The Characteristics of Buddhist Communities in Violent Situations in the Lower South of Thailand: A Short Case Study

  •  Thongphon Sakolnakorn    
  •  Apichart Chandaeng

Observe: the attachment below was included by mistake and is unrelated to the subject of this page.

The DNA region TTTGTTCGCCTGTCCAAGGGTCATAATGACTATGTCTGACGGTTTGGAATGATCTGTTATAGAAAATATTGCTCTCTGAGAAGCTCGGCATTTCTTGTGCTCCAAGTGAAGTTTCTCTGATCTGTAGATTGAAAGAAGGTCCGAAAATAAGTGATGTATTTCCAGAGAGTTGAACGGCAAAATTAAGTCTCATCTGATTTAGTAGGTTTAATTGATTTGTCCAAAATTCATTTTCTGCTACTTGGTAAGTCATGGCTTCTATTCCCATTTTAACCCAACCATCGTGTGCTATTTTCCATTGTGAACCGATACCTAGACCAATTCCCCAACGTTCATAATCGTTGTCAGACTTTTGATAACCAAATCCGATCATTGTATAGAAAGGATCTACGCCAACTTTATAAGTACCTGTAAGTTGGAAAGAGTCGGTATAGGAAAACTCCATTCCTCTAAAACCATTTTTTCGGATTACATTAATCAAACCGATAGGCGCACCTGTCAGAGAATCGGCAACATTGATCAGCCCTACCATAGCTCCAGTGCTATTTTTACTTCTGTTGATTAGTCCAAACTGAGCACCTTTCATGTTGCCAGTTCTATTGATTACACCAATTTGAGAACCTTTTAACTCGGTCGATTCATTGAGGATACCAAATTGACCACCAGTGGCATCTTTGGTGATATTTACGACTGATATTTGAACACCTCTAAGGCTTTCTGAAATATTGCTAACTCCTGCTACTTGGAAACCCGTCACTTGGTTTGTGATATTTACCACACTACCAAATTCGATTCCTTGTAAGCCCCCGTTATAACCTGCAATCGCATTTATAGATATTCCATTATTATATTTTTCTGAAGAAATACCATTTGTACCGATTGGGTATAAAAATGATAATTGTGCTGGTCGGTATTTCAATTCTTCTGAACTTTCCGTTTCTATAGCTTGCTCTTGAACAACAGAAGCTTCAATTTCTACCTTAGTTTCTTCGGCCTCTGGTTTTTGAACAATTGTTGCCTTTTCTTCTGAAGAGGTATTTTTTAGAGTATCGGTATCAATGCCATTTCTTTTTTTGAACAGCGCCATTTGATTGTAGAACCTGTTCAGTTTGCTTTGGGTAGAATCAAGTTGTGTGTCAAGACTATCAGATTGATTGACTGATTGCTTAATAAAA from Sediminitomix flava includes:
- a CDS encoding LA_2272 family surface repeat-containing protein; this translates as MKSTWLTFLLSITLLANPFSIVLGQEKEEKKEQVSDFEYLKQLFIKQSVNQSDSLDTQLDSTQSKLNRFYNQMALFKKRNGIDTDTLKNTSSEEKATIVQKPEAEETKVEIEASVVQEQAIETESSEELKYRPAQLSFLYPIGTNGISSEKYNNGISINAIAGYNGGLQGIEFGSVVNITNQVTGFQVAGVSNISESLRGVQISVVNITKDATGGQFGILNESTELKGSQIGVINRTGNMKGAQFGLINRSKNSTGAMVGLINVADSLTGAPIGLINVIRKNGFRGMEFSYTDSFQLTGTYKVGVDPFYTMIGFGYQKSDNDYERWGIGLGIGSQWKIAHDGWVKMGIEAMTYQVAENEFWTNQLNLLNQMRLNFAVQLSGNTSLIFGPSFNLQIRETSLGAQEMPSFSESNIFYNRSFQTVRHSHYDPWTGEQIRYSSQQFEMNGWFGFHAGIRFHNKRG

The objective of this study was to observe the characteristics of Buddhist communities in violent situations. We conducted in-depth interviews and a fieldwork survey, and analyzed the data using descriptive analysis. Buddhists represent less than 10 percent of the population in the lower south of Thailand, and killings, murders, car bombings, and violent situations still occur in Pattani, Yala, and Narathiwat provinces. The goal of terrorists there is to reduce the number of Buddhists and drive Buddhists out of the region. From the study, we present four types of Buddhist communities that remain alive in violent situations: Buddhist communities surrounded by Muslim communities, Buddhist households in Muslim communities, large Buddhist communities, and urban Buddhist communities. We conclude that, in the near future, Buddhist communities may be lost in the lower south of Thailand, and peace is the major hope for people of all religions in the lower south of Thailand.

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